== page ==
Review - Cancertown 2: Blasphemous Tumours

There are some aspects of the human mind that are better off left alone. The deeper reaches of thought that are only accessible through the most extreme circumstances, where we lose ourselves in madness and chaos. It's those aspects that serve as the setting for Cancertown 2: Blasphemous Tumours from Markosia Press.

The graphic novel is written by Cy Dethan, with pencils by Graeme Howard, colors by Peter Mason and letters by Nic Wilkinson.

The second volume takes place six months after the events of Cancertown: An Inconvenient Tooth and Vince Morley continues to be a dangerously sick man. His ally Bugfuck is in a psychiatric hospital, but even that's not enough for Vince to keep his sanity. The points where his two realities cross are quickly being erased, prompting Vince into even more madness.

Honestly, to give anything else away from the second volume would be doing a disservice to the reader. Dethan has forged a world polluted by violence, fear and negativity, making it perfectly clear why Vince is so damaged. While the first volume of Cancertown introduced the reader to Vince Morley, the second volume shows you why he's so mad.

He suffers from Cotard's Syndrome, a side effect of which thrusts him into a diseased world that others should be thankful they're not "fortunate" enough to be privy to. He really is teetering on the edge of reality and is struggling to maintain some sense of sanity. Vince could very well run Cancertown if the end of the volume is any indication. The character's environment has such a toxic effect on his life that it's a small wonder the reader doesn't feel dragged into Cancertown as well.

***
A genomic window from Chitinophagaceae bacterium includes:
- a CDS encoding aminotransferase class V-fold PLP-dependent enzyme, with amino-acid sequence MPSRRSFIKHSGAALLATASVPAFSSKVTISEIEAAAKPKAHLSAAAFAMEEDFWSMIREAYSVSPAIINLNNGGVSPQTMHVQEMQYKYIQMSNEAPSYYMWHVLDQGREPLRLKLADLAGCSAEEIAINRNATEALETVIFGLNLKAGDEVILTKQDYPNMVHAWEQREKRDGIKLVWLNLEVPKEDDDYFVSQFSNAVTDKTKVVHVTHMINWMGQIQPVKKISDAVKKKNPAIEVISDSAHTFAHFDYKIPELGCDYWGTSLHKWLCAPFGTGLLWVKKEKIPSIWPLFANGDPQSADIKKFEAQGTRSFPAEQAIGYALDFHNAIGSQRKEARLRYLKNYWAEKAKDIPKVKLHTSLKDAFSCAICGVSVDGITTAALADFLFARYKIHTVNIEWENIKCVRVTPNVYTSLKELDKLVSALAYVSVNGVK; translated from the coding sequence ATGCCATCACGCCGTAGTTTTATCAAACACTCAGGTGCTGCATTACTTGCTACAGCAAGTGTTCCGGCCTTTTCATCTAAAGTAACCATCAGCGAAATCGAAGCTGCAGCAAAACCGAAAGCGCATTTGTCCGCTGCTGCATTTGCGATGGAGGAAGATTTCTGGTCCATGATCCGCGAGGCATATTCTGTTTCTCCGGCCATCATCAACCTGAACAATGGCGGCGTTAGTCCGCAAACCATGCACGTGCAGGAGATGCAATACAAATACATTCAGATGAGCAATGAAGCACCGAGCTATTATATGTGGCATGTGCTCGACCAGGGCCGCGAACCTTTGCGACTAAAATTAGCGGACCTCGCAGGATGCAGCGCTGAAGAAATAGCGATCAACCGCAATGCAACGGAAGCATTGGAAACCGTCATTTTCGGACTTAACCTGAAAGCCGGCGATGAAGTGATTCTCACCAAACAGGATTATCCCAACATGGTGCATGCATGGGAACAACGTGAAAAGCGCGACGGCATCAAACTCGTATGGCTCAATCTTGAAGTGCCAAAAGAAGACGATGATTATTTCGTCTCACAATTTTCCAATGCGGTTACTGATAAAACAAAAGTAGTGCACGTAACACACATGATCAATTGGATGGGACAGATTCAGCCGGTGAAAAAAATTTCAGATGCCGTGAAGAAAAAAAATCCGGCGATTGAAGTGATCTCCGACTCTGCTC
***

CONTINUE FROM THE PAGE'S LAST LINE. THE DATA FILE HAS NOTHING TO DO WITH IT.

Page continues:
What's more is the dialogue pulls no punches. At all. Dethan inserts lines that aren't sugarcoated or anything, which help to severely depress the atmosphere in the book. Everything seems bleak. Everything seems like it could unravel at any moment and Vince is the one forced to hold it all together. If the almost endless terrors that appear in Cancertown don't cause you to feel uncomfortable, the fact that Vince Worley is the only savior should.

While most of the second volume's success is attributed to the writing, you have to also applaud the art as well. Howard's pencils are terrifying. He reaches deep into some part of the human psyche that most don't know actually exists to create character models that would make Stephen King proud. Every character is depicted as diseased as Vince, keeping the entire book awash in depravity and despair. There are also a wide variety of panel layouts and types, ensuring that the book doesn't get tiresome in reading. It's a long one for sure.

Both Mason and Wilkinson add their own flourishes to the work through the colors and lettering. The colors are completely washed out, devoid of any optimism. They accent Howard's illustrations perfectly and complete the picture of a world mired in hate. Wilkinson's lettering moves with the characters, their appearance acting as projections of that character's state of mind. It all comes together well.

Cancertown 2: Blasphemous Tumours is not for the faint of heart. It's one man's journey to hell and back, similar to that of John Constantine, but with less actual hell. It's a lengthy decay into madness that will have you feeling off on more than one occasion. It's exceedingly violent and crass, meriting attention only from those willing to indulge their less sunny sides in quite a bit of darkness.

Cancertown 2: Blasphemous Tumours is available now.